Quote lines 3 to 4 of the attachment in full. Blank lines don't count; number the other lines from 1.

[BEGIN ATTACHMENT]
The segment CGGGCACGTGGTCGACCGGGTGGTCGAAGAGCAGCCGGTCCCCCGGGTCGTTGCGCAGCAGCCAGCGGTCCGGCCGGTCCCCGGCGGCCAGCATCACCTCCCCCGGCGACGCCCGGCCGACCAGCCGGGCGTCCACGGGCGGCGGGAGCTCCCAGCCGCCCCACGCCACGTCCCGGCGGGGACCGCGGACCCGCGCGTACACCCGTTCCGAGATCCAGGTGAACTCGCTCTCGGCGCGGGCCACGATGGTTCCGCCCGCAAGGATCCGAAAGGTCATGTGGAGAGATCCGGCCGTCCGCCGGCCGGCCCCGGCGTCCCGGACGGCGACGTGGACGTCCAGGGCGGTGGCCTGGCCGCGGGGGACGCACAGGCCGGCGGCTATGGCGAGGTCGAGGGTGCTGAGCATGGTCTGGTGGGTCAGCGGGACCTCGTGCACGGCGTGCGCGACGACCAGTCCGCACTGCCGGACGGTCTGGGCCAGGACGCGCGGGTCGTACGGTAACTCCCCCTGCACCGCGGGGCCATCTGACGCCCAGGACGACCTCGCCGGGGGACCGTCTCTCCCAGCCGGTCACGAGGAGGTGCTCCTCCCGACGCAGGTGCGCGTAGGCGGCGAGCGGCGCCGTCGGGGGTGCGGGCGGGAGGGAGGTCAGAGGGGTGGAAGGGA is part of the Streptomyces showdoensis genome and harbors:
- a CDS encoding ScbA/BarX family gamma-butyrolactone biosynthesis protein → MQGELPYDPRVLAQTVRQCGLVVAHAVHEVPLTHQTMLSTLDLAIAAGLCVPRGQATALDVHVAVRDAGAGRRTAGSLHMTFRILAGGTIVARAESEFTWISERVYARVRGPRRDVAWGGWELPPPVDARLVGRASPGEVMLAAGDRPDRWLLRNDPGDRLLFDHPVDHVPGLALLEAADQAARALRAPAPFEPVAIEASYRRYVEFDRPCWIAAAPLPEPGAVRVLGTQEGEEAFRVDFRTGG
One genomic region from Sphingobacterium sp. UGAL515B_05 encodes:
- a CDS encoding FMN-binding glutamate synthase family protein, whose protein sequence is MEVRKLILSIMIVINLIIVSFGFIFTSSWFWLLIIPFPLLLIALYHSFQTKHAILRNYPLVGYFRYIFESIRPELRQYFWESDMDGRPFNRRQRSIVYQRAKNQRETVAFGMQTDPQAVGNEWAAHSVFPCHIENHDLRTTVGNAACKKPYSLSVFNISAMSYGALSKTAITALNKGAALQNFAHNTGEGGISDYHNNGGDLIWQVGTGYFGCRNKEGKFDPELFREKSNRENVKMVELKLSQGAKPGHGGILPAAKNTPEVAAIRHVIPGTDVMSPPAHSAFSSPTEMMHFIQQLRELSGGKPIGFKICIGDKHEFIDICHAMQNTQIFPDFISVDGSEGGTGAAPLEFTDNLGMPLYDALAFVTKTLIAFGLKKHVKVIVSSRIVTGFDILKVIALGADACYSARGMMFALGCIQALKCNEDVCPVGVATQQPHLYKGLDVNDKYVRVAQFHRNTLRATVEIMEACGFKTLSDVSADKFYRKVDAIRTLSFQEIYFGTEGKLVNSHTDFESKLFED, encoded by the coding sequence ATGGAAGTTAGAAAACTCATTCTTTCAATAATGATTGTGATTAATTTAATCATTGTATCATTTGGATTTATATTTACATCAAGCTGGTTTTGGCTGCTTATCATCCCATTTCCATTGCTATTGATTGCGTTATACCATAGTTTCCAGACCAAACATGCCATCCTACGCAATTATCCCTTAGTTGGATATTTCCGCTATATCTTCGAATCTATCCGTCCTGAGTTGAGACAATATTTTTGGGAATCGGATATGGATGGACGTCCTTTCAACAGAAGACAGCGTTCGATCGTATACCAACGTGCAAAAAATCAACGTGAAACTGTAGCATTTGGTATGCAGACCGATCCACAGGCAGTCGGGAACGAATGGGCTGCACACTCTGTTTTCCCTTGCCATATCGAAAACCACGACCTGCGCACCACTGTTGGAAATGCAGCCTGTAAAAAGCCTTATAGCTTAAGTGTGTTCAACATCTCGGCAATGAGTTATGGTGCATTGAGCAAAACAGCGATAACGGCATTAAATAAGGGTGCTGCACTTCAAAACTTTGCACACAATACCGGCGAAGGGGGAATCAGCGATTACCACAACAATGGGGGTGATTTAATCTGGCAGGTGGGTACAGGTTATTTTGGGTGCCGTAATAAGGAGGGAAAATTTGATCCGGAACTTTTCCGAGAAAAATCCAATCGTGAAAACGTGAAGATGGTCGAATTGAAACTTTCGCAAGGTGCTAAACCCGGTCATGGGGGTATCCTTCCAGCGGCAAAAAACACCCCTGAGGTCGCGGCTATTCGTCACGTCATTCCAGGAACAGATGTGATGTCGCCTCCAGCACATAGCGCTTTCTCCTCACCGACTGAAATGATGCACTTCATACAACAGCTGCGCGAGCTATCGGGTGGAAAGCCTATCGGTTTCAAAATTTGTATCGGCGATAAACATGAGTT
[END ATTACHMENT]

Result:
One genomic region from Sphingobacterium sp. UGAL515B_05 encodes:
- a CDS encoding FMN-binding glutamate synthase family protein, whose protein sequence is MEVRKLILSIMIVINLIIVSFGFIFTSSWFWLLIIPFPLLLIALYHSFQTKHAILRNYPLVGYFRYIFESIRPELRQYFWESDMDGRPFNRRQRSIVYQRAKNQRETVAFGMQTDPQAVGNEWAAHSVFPCHIENHDLRTTVGNAACKKPYSLSVFNISAMSYGALSKTAITALNKGAALQNFAHNTGEGGISDYHNNGGDLIWQVGTGYFGCRNKEGKFDPELFREKSNRENVKMVELKLSQGAKPGHGGILPAAKNTPEVAAIRHVIPGTDVMSPPAHSAFSSPTEMMHFIQQLRELSGGKPIGFKICIGDKHEFIDICHAMQNTQIFPDFISVDGSEGGTGAAPLEFTDNLGMPLYDALAFVTKTLIAFGLKKHVKVIVSSRIVTGFDILKVIALGADACYSARGMMFALGCIQALKCNEDVCPVGVATQQPHLYKGLDVNDKYVRVAQFHRNTLRATVEIMEACGFKTLSDVSADKFYRKVDAIRTLSFQEIYFGTEGKLVNSHTDFESKLFED, encoded by the coding sequence ATGGAAGTTAGAAAACTCATTCTTTCAATAATGATTGTGATTAATTTAATCATTGTATCATTTGGATTTATATTTACATCAAGCTGGTTTTGGCTGCTTATCATCCCATTTCCATTGCTATTGATTGCGTTATACCATAGTTTCCAGACCAAACATGCCATCCTACGCAATTATCCCTTAGTTGGATATTTCCGCTATATCTTCGAATCTATCCGTCCTGAGTTGAGACAATATTTTTGGGAATCGGATATGGATGGACGTCCTTTCAACAGAAGACAGCGTTCGATCGTATACCAACGTGCAAAAAATCAACGTGAAACTGTAGCATTTGGTATGCAGACCGATCCACAGGCAGTCGGGAACGAATGGGCTGCACACTCTGTTTTCCCTTGCCATATCGAAAACCACGACCTGCGCACCACTGTTGGAAATGCAGCCTGTAAAAAGCCTTATAGCTTAAGTGTGTTCAACATCTCGGCAATGAGTTATGGTGCATTGAGCAAAACAGCGATAACGGCATTAAATAAGGGTGCTGCACTTCAAAACTTTGCACACAATACCGGCGAAGGGGGAATCAGCGATTACCACAACAATGGGGGTGATTTAATCTGGCAGGTGGGTACAGGTTATTTTGGGTGCCGTAATAAGGAGGGAAAATTTGATCCGGAACTTTTCCGAGAAAAATCCAATCGTGAAAACGTGAAGATGGTCGAATTGAAACTTTCGCAAGGTGCTAAACCCGGTCATGGGGGTATCCTTCCAGCGGCAAAAAACACCCCTGAGGTCGCGGCTATTCGTCACGTCATTCCAGGAACAGATGTGATGTCGCCTCCAGCACATAGCGCTTTCTCCTCACCGACTGAAATGATGCACTTCATACAACAGCTGCGCGAGCTATCGGGTGGAAAGCCTATCGGTTTCAAAATTTGTATCGGCGATAAACATGAGTT